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Bringing you to one of the highest peaks in the San Gabriel mountains at 9,399 feet, the Mount Baden-Powell hike offers 360 views from the summit. It's a fun hike with 40 switchbacks and a manageable distance.
8.3 miles (13.4 km)
Well Marked PCT
Mount Baden-Powell Hike Trail Maps
Use this address in Google Maps to get to the trailhead:
, Vincent Gap, CA, 93563, USA
The trailhead is about 1:45 hours east of downtown LA. The drive through the mountains is scenic.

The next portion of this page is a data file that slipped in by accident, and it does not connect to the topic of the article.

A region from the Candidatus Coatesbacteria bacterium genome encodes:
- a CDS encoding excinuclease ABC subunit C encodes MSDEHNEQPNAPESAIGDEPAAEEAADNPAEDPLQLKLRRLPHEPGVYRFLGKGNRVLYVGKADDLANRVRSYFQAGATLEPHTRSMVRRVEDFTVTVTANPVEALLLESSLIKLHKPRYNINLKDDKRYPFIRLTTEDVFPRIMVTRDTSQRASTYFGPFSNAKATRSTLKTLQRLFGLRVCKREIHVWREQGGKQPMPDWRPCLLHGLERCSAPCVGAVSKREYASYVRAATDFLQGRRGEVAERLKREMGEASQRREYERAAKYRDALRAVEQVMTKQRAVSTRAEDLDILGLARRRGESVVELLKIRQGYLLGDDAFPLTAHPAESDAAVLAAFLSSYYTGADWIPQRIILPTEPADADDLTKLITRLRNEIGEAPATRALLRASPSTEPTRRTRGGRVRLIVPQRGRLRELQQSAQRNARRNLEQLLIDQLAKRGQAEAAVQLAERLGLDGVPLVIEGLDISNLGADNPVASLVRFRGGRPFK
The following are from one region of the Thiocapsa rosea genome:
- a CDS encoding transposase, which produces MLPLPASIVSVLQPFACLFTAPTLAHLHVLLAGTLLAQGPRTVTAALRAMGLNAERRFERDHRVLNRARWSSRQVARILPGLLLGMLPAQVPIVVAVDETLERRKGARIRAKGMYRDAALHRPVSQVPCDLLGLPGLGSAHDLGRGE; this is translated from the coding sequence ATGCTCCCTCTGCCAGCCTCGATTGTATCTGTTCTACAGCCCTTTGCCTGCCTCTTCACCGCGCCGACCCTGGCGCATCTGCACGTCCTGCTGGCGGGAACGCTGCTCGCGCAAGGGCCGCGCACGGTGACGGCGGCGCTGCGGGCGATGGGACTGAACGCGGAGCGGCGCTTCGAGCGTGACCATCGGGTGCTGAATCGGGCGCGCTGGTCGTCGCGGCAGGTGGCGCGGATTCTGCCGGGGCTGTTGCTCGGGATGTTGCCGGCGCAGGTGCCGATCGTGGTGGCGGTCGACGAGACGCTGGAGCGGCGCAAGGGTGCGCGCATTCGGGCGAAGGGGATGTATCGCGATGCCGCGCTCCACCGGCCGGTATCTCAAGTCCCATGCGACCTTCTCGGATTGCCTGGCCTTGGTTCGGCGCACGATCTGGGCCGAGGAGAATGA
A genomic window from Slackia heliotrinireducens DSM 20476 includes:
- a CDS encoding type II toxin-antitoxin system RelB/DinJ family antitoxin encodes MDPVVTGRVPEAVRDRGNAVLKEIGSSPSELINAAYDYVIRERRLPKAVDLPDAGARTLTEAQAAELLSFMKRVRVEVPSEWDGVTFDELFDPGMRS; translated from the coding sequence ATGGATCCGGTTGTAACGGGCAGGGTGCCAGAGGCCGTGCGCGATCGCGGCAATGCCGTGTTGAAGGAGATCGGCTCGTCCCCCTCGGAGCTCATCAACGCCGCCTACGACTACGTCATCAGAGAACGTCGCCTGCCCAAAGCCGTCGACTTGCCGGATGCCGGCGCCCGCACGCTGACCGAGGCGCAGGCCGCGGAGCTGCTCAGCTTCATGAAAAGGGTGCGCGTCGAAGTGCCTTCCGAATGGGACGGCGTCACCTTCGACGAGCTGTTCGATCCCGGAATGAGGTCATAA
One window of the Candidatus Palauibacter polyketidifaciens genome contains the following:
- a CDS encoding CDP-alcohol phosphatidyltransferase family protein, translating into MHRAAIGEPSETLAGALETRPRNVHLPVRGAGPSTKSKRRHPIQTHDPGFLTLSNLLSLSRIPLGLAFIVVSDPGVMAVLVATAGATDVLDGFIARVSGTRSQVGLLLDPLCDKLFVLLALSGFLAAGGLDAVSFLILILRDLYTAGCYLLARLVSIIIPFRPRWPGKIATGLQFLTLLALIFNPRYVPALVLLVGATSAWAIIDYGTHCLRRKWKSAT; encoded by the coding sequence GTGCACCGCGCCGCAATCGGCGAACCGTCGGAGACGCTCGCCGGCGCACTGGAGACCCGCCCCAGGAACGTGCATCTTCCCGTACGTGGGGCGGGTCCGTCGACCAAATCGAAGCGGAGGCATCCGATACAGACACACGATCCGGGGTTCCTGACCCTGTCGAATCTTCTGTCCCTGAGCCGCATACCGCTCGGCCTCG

The Mount Baden-Powell hike is famous for it's 40 switchbacks. The trail is sheltered in trees for most of the way too.
The Mount Baden-Powel hike is pretty straightforward. You climb up, then come down. There are a few places to rest (see below).
Interactive Map Mount Baden-Powell Hike Map Downloads
If you have GPS device (
I use this one by Garmin and I love it) for your hike, load the GPX file below into your device to navigate the hike. For help on loading the GPX file, read this article on converting and transferring to a Garmin GPS.
Also, don’t rely on electronics as your sole means of navigation. There’s a basic printable PDF map below, and I strongly picking up